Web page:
Video Turkish Kurd Islamist Rally Stokes Tensions

    In a sign of the rising power of Islamists in Turkey, more than 100,000 people recently gathered in Diyarbakir, the main city in Turkey’s predominantly Kurdish southeast, to mark the birthday of the Prophet Muhammad. The gathering highlighted tensions with the pro-secular Kurdish nationalist movement. Dorian Jones reports from Diyarbakir.
    Video

    Video Pakistani School Helps Slum Kids

    Master Mohammad Ayub runs a makeshift school in a public park in Islamabad. Thousands of poor children have benefited from his services over the years, but, as VOA's Ayesha Tanzeem reports, roughly 25 million school-age youths don't get an education in Pakistan.
    Video

    Video Florida’s Weeki Wachee ‘Mermaids’ Make a Splash

    Since 1947, ‘mermaids’ have fascinated tourists at central Florida’s Weeki Wachee Springs State Park with their fluid movements and synchronized ballet. Performing underwater has its challenges, including cold temperatures and a steady current, as VOA’s Lin Yang and Joseph Mok report.
    Video

    Video Somali, African Union Forces Face Resurgent Al-Shabab

    The Islamic State terror group claimed its first attack in Somalia earlier this week, though the claim has not been verified by forces on the ground. Meanwhile, al-Shabab militants have stepped up their attacks as Somalia prepares for elections later this year. Henry Ridgwell reports there are growing frustrations among Somalia’s Western backers over the country’s slow progress in forming its own armed forces to establish security after 25 years of chaos.
    Video

    Video Bangladesh Targeted Killings Spark Wave of Fear

    People in Bangladesh’s capital are expressing deep concern over the brutal attacks that have killed secular blogger, and most recently a gay rights activist and an employee of the U.S. embassy. Xulhaz Mannan, an embassy protocol officer and the editor of the country’s only gay and transgender magazine Roopban; and his friend Mehboob Rabbi Tanoy, a gay rights activist, were hacked to death by five attackers in Mannan’s Dhaka home earlier this month.
    Video

    Video Documentary Tells Tale of Chernobyl Returnees

    Ukraine this week is marking the 30th anniversary of the world's worst nuclear accident, at the Chernobyl nuclear power plant. Soviet officials at first said little about the accident, but later evacuated a 2,600-square-kilometer "exclusion zone." Some people, though, came back. American directors Holly Morris and Anne Bogart created a documentary about this faithful and brave community. VOA's Tetiana Kharchenko reports from New York on "The Babushkas of Chernobyl." Carol Pearson narrates.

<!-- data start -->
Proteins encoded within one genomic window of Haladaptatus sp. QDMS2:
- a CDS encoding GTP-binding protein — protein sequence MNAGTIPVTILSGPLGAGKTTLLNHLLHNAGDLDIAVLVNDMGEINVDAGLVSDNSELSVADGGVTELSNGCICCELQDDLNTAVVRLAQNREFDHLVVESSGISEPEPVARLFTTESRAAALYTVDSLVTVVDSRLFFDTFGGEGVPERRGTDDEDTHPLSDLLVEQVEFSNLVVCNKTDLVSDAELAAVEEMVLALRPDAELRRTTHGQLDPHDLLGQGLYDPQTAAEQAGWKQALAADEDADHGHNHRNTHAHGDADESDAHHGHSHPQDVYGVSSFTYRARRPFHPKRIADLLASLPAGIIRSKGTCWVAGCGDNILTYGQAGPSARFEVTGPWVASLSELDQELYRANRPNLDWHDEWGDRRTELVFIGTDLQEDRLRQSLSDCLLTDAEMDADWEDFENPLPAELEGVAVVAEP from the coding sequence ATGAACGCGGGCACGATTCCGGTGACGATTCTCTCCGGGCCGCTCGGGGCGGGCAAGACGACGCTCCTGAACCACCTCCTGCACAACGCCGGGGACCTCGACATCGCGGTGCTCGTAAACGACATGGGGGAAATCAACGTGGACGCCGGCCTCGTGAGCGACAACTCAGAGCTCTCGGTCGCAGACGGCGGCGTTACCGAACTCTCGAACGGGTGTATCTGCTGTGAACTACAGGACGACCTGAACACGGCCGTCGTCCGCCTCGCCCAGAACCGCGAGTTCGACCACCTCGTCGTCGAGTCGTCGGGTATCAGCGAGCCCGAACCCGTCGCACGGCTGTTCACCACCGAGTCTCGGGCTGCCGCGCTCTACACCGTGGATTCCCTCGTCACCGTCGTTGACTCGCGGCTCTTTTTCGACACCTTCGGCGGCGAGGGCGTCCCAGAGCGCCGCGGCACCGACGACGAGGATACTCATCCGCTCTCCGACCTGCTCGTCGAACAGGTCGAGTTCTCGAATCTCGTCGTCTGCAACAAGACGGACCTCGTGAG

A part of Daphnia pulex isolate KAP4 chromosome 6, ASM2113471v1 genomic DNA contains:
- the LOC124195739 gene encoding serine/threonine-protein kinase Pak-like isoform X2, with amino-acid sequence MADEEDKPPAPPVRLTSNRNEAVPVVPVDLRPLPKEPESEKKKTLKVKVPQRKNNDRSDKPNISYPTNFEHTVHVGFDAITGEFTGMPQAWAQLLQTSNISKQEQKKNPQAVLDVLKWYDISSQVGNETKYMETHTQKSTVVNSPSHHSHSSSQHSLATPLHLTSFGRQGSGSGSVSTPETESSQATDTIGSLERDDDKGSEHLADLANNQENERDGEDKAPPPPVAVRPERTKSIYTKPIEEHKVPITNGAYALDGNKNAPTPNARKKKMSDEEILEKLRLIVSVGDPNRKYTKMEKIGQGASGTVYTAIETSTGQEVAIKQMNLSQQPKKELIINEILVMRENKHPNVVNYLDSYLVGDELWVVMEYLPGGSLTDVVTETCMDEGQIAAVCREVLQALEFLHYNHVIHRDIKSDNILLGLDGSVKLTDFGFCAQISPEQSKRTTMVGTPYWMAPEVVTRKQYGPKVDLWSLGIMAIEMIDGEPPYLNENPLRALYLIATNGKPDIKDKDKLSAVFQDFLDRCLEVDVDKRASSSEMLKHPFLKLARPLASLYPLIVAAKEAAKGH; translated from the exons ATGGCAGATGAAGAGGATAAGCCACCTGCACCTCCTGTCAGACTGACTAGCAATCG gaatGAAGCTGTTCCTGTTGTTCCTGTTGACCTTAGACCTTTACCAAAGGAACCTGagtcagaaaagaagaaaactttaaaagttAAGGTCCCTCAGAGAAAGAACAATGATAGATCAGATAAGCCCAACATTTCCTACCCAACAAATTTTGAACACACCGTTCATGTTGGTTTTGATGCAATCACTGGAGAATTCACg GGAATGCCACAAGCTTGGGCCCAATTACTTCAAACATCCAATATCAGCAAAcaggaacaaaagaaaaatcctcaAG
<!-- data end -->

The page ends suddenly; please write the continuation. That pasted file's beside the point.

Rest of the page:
Video

    Video Nigerians Feel Bite of Buhari Economic Policy

    Despite the global drop in the price of oil, Nigerian President Muhammadu Buhari has refused to allow the country's currency to devalue, leading to a shortage of foreign exchange. Chris Stein reports from Lagos businessmen and consumers are feeling the impact as the country deals with a severe fuel shortage.
    Video

    Video  Return to the Wild

    There’s a growing trend in the United States to let old or underused golf courses revert back to nature. But as Erika Celeste reports from one parcel in Grafton, Ohio, converting 39 hectares of land back to green space is a lot more complicated than just not mowing the fairway.
    Video

    Video West Urges Unity in Libya as Migrant Numbers Soar

    The Italian government says a NATO-led mission aimed at stemming the flow of migrants from Libya to Europe could be up and running by July. There are concerns that the number of migrants could soar as the route through Greece and the Balkans remains blocked. Western powers say the political chaos in Libya is being exploited by people smugglers — and they are pressuring rival groups to come together under the new unity government. VOA's Henry Ridgwell reports.
    Video

    Video Russia’s TV Rain Swims Against Tide in Sea of Kremlin Propaganda

    Russia’s media freedoms have been gradually eroded under President Vladimir Putin as his government has increased state ownership, influence, and restrictions on critical reporting. Television, where most Russians get their news, has been the main target and is now almost completely state controlled. But in the Russian capital, TV Rain stands out as an island in a sea of Kremlin propaganda.

    Special Report

    Adrift The Invisible African Diaspora